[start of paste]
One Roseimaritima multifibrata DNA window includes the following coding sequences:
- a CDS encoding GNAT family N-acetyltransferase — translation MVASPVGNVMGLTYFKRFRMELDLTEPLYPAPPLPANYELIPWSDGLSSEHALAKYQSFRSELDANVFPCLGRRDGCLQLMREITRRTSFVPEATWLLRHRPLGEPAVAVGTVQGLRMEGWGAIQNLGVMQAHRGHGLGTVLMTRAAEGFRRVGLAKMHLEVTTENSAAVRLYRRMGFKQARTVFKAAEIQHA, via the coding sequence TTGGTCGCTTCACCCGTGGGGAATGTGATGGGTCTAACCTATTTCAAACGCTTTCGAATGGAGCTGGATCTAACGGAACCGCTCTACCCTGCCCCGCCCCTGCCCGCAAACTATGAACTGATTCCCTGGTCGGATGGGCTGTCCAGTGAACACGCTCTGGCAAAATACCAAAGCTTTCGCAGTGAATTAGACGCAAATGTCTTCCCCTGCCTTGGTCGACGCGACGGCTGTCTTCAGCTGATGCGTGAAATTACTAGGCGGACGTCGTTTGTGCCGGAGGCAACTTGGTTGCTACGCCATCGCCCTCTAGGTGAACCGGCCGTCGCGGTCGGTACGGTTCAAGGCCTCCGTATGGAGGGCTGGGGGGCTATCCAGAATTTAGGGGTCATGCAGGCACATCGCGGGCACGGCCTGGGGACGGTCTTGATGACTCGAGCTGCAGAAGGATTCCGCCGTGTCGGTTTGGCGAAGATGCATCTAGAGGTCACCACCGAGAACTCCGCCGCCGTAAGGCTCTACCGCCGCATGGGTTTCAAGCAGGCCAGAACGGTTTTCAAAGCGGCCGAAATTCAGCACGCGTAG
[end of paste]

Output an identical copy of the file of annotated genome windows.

One Roseimaritima multifibrata DNA window includes the following coding sequences:
- a CDS encoding GNAT family N-acetyltransferase — translation MVASPVGNVMGLTYFKRFRMELDLTEPLYPAPPLPANYELIPWSDGLSSEHALAKYQSFRSELDANVFPCLGRRDGCLQLMREITRRTSFVPEATWLLRHRPLGEPAVAVGTVQGLRMEGWGAIQNLGVMQAHRGHGLGTVLMTRAAEGFRRVGLAKMHLEVTTENSAAVRLYRRMGFKQARTVFKAAEIQHA, via the coding sequence TTGGTCGCTTCACCCGTGGGGAATGTGATGGGTCTAACCTATTTCAAACGCTTTCGAATGGAGCTGGATCTAACGGAACCGCTCTACCCTGCCCCGCCCCTGCCCGCAAACTATGAACTGATTCCCTGGTCGGATGGGCTGTCCAGTGAACACGCTCTGGCAAAATACCAAAGCTTTCGCAGTGAATTAGACGCAAATGTCTTCCCCTGCCTTGGTCGACGCGACGGCTGTCTTCAGCTGATGCGTGAAATTACTAGGCGGACGTCGTTTGTGCCGGAGGCAACTTGGTTGCTACGCCATCGCCCTCTAGGTGAACCGGCCGTCGCGGTCGGTACGGTTCAAGGCCTCCGTATGGAGGGCTGGGGGGCTATCCAGAATTTAGGGGTCATGCAGGCACATCGCGGGCACGGCCTGGGGACGGTCTTGATGACTCGAGCTGCAGAAGGATTCCGCCGTGTCGGTTTGGCGAAGATGCATCTAGAGGTCACCACCGAGAACTCCGCCGCCGTAAGGCTCTACCGCCGCATGGGTTTCAAGCAGGCCAGAACGGTTTTCAAAGCGGCCGAAATTCAGCACGCGTAG